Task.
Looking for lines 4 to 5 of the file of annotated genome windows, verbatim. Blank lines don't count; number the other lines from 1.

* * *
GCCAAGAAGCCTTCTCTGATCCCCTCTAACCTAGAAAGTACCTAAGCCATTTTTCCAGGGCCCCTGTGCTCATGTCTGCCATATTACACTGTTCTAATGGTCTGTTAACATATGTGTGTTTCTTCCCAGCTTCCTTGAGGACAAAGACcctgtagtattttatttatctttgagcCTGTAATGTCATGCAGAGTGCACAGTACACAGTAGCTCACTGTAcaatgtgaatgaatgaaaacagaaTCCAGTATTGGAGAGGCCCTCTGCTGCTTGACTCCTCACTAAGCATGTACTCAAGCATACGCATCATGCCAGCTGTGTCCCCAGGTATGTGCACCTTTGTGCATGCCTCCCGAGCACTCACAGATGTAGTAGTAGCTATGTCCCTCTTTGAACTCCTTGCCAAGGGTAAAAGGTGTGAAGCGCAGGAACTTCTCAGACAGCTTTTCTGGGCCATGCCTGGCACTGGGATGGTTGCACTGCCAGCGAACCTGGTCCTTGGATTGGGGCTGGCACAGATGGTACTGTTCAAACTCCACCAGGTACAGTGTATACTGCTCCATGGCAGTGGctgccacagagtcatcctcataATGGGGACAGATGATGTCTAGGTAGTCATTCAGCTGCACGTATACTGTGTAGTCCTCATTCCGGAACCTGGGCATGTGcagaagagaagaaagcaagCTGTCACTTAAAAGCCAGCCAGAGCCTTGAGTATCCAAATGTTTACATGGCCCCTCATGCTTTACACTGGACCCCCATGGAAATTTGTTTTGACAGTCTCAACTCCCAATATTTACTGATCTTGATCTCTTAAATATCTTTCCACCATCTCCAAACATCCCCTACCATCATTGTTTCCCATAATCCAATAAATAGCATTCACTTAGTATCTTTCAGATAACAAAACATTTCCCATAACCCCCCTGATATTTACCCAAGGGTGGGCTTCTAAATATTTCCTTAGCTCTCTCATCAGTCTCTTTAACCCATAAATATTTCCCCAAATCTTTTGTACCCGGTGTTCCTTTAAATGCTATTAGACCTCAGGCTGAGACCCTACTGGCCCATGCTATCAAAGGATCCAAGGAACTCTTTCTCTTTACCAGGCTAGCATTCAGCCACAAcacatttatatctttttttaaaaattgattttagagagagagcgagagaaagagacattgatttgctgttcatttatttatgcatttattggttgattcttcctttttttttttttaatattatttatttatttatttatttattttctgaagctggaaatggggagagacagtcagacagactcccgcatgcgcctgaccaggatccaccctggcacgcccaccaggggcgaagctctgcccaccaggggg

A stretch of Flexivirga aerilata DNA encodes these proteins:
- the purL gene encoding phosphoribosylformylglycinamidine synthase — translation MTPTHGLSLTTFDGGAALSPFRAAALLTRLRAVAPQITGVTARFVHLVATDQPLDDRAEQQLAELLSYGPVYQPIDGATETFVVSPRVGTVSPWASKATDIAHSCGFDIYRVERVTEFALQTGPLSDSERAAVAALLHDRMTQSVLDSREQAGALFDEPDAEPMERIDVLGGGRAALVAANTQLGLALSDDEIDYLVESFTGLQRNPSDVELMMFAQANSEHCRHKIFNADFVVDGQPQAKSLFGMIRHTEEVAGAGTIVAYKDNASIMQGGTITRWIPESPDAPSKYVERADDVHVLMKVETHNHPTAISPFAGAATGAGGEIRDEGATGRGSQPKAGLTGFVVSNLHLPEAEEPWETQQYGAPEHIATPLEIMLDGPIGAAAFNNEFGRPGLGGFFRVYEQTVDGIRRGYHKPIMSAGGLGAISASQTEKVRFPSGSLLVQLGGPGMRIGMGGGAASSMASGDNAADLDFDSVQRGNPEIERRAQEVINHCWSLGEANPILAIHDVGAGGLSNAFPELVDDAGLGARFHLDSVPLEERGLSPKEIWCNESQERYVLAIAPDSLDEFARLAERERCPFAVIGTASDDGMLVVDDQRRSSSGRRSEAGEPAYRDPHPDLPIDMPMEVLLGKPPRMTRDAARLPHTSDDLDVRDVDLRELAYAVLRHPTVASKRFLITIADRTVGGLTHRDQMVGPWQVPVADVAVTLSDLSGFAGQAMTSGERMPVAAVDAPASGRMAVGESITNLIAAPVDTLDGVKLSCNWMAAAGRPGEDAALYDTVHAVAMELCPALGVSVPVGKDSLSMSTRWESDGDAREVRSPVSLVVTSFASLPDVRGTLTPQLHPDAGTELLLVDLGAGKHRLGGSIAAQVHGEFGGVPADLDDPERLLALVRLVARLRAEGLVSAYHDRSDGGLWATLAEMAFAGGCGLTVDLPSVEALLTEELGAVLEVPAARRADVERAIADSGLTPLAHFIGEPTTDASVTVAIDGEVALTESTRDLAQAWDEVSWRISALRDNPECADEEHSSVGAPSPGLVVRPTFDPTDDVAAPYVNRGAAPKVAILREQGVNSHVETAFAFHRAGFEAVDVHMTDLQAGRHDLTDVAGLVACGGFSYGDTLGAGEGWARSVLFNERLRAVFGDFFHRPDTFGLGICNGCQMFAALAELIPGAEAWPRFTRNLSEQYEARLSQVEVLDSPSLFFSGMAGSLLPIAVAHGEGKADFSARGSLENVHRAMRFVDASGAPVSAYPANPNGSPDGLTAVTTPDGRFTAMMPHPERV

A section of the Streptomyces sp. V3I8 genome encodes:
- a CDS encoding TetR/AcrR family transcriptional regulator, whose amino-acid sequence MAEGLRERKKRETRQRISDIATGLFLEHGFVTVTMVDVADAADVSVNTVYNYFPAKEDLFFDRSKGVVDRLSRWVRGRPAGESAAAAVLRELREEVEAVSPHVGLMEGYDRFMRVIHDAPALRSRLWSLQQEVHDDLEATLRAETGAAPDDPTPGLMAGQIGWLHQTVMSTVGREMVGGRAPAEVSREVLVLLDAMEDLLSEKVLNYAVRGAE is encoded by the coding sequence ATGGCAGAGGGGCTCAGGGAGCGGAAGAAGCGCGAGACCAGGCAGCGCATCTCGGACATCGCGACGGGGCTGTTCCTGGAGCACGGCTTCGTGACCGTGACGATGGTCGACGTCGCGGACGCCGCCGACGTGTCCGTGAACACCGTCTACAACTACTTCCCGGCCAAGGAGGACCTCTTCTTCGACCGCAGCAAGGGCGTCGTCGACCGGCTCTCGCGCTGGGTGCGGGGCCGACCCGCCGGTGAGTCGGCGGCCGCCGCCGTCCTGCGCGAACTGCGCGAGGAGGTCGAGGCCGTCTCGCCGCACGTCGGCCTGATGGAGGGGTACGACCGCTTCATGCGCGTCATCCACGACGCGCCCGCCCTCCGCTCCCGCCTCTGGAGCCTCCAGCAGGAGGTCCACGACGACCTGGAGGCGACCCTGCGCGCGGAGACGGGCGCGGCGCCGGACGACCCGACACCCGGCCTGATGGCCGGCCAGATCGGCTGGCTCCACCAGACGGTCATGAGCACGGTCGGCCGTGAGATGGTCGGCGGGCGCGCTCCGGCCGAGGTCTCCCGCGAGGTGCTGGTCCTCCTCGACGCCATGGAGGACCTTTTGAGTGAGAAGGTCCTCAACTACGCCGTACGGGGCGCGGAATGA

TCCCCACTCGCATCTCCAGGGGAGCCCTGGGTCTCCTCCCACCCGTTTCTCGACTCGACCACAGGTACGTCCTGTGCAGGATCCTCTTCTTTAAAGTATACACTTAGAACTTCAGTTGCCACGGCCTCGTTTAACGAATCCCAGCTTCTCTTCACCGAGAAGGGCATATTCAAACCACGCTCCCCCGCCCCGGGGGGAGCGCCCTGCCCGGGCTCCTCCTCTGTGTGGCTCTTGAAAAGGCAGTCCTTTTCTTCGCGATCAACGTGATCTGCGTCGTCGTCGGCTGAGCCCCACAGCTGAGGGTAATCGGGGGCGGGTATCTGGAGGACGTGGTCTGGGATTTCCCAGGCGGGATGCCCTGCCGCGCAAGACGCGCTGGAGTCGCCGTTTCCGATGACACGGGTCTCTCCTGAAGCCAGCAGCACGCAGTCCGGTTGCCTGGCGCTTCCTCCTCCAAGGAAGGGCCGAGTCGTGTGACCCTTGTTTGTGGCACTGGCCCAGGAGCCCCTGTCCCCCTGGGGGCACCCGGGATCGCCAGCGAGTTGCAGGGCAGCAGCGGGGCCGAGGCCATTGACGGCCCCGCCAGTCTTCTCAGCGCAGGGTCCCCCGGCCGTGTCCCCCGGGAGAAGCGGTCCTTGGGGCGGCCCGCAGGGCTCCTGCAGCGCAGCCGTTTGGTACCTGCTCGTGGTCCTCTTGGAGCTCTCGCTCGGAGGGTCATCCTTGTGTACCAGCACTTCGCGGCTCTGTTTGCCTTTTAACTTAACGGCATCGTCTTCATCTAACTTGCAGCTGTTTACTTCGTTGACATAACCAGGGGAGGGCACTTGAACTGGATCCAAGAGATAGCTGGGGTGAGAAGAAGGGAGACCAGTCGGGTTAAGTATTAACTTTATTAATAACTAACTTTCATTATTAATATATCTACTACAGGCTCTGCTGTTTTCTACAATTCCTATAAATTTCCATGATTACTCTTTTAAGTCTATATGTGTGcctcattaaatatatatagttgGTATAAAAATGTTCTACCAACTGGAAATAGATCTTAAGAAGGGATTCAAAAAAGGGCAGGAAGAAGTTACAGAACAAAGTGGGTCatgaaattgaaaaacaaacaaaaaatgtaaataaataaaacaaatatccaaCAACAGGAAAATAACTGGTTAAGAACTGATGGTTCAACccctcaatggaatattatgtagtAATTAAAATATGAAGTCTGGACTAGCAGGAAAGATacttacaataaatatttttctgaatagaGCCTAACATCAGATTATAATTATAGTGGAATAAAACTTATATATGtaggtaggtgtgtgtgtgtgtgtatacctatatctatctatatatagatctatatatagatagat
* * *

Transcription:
A section of the Streptomyces sp. V3I8 genome encodes:
- a CDS encoding TetR/AcrR family transcriptional regulator, whose amino-acid sequence MAEGLRERKKRETRQRISDIATGLFLEHGFVTVTMVDVADAADVSVNTVYNYFPAKEDLFFDRSKGVVDRLSRWVRGRPAGESAAAAVLRELREEVEAVSPHVGLMEGYDRFMRVIHDAPALRSRLWSLQQEVHDDLEATLRAETGAAPDDPTPGLMAGQIGWLHQTVMSTVGREMVGGRAPAEVSREVLVLLDAMEDLLSEKVLNYAVRGAE is encoded by the coding sequence ATGGCAGAGGGGCTCAGGGAGCGGAAGAAGCGCGAGACCAGGCAGCGCATCTCGGACATCGCGACGGGGCTGTTCCTGGAGCACGGCTTCGTGACCGTGACGATGGTCGACGTCGCGGACGCCGCCGACGTGTCCGTGAACACCGTCTACAACTACTTCCCGGCCAAGGAGGACCTCTTCTTCGACCGCAGCAAGGGCGTCGTCGACCGGCTCTCGCGCTGGGTGCGGGGCCGACCCGCCGGTGAGTCGGCGGCCGCCGCCGTCCTGCGCGAACTGCGCGAGGAGGTCGAGGCCGTCTCGCCGCACGTCGGCCTGATGGAGGGGTACGACCGCTTCATGCGCGTCATCCACGACGCGCCCGCCCTCCGCTCCCGCCTCTGGAGCCTCCAGCAGGAGGTCCACGACGACCTGGAGGCGACCCTGCGCGCGGAGACGGGCGCGGCGCCGGACGACCCGACACCCGGCCTGATGGCCGGCCAGATCGGCTGGCTCCACCAGACGGTCATGAGCACGGTCGGCCGTGAGATGGTCGGCGGGCGCGCTCCGGCCGAGGTCTCCCGCGAGGTGCTGGTCCTCCTCGACGCCATGGAGGACCTTTTGAGTGAGAAGGTCCTCAACTACGCCGTACGGGGCGCGGAATGA